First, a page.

Let’s take a look at the Italian Present Tense. By the end of this post you will:
- understand what regular verbs are
- how to form the Present Tense for regular verbs in Italian
- know the main differences between Italian and English in terms of how the tense is used
What do I mean by a ‘regular’ verb?
Regular verbs are ones which have verb endings which follow a pattern. Most verbs in Italian are regular and follow a pattern.
Irregular verbs are ones which do not follow a pattern and will be discussed in a future post.
Differences between the English and Italian Present Tense
I feel that before we start, we need to consider some differences between English and Italian.
The main differences for the Present Tense are:
- In English we use several alternative present tenses, such as:
- I talk
- I am talking
- I do talk
- By contrast in Italian we usually just use one:
- Parlo = I talk or I am talking or I do talk
There is technically also a present continuous in Italian (e.g. I am talking = Sto parlando), but this is used a lot less in Italian than in English. This will be discussed in a future post.
What about questions in the Present Tense?
The verb form for questions is identical in Italian to statements, for example:
- Parli inglese = You speak English (speaking to one person like a friend)
- Parli inglese? = Do you speak English? or Are you speaking English? (asking one person like a friend)
Words you should become familiar with
The following words are used with verbs:
- io = I
- tu = You (speaking to one person like a friend)
- lui = He
- Lei = You (speaking to one person more formally)
- noi = We
- voi = You (speaking to two or more people)
- loro = They
Although you need to know these words, most of the time you do not say them. The reason why is the verb ending already tells us who is doing the action, for example:
- Parlo = I talk (the ‘o’ ending tells us it is ‘I’)
- Parliamo = We talk (the ‘iamo’ ending tells us it is ‘We’)
‘Lei’ and ‘lei’
When you say ‘lei’ (i.e. uncapitalised) it means ‘she’ whereas when you say ‘Lei’ (i.e. capitalised), it is the formal ‘you’.
There remains some potential problems
- The verb ending for both ‘Lei’ and ‘lei’ are the same (see below)
- The uncapitalised ‘lei’ becomes ‘Lei’ at the start of a sentence
- In spoken form you will not hear any difference
In reality however, most of the time you will know from the context which meaning is being used.
You may have noticed that there are several words for ‘you’ in Italian, namely tu, Lei and voi. These are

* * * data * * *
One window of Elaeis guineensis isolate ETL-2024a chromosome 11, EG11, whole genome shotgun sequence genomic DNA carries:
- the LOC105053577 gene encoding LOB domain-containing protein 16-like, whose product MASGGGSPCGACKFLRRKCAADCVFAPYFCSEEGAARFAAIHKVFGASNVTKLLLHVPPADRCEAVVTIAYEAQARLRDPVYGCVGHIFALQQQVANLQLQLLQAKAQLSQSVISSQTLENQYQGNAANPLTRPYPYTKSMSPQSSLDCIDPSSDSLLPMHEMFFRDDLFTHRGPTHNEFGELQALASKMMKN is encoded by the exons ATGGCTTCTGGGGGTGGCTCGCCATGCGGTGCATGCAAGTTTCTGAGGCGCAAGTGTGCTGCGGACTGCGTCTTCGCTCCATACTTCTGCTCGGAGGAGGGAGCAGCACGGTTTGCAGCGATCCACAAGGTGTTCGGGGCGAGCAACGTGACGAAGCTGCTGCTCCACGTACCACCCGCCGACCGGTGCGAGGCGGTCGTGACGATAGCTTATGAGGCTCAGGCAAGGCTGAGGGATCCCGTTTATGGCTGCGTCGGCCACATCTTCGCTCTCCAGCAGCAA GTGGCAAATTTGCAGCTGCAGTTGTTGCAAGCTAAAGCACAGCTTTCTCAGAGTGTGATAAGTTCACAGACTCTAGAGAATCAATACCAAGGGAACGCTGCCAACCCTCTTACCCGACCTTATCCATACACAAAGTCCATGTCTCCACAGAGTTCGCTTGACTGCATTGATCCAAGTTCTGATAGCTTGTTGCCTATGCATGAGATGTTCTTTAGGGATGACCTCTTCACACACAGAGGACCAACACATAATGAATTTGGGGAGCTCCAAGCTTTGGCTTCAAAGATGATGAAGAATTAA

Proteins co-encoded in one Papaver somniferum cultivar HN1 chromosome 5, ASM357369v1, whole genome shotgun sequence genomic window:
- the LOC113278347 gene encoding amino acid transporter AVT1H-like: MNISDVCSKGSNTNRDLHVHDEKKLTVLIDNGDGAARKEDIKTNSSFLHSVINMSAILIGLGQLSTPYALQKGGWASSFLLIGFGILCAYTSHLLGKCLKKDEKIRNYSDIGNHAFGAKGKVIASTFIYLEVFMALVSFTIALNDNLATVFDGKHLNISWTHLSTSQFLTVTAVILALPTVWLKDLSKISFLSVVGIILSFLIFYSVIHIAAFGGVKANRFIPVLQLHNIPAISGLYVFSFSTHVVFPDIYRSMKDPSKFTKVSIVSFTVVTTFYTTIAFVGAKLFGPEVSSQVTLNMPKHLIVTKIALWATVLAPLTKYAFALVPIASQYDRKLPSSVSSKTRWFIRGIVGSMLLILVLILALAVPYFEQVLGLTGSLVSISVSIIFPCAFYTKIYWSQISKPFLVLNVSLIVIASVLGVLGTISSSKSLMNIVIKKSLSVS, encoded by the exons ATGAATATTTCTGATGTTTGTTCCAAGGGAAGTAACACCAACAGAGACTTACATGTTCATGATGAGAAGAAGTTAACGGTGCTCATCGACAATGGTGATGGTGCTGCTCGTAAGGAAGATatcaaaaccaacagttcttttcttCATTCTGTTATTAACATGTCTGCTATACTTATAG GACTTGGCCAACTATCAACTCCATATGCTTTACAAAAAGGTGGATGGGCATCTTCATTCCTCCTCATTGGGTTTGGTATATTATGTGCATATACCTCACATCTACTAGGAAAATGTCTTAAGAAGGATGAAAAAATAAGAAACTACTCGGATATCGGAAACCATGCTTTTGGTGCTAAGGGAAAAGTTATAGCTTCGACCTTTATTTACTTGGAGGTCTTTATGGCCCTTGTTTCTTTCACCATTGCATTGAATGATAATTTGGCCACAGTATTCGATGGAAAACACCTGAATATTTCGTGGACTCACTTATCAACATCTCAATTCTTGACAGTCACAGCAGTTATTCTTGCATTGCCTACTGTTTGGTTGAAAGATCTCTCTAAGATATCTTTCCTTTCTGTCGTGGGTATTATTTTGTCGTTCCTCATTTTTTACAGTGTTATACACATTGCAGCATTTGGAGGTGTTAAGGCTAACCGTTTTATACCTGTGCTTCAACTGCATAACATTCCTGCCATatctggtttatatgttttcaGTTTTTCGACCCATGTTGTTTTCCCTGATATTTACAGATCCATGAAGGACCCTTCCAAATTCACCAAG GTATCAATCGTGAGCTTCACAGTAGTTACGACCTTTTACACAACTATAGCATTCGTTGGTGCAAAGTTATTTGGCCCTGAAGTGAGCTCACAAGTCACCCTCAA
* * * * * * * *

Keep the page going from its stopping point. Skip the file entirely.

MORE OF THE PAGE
- tu is used when you say ‘you’ to one person informally, for example to one friend
- Lei is ‘you’ when you talk to one person formally, for example to one stranger
- voi is ‘you’ when you talk to more than one person
Forming the Present Tense
Now let’s look at how you form the Present Tense.
The dictionary form of verbs in Italian usually have three possible endings, namely are, ire or ere. Some example are:
- ‘Parlare’ means ‘to talk’
- ‘Partire’ means ‘to leave’
- ‘Leggere’ means ‘to read’
To form the present tense form of the verb you remove the are, ire or ere and replace it with an ending to show who is doing the action.
Example –are verb: Parlare – To talk
- (io) Parlo = I talk
- (tu) Parli = You talk (informal singular ‘you’)
- (lui/lei/Lei) Parla = He/She talks + You talk (formal singular ‘you’)
- (noi) Parliamo = We talk
- (voi) Parlate = You talk (plural ‘you’)
- (loro) Parlano = They talk
Example – ire verb: Partire – To leave
- (io) Parto = I leave
- (tu) Parti = You leave (informal singular ‘you’)
- (lui/lei/Lei) Parte = He/She leaves + You leave (formal singular ‘you’)
- (noi) Partiamo = We leave
- (voi) Partite = You leave (plural ‘you’)
- (loro) Partono = They leave
Example –ere verb: Leggere – To read
- (io) Leggo = I read
- (tu) Leggi = You read (informal singular ‘you’)
- (lui/lei/Lei) Legge = He/She reads + You read (formal singular ‘you’)
- (noi) Leggiamo = We read
- (voi) Leggete = You read (plural ‘you’)
- (loro) Leggono = They read
Hopefully this article helps you to understand the Italian Present Tense.
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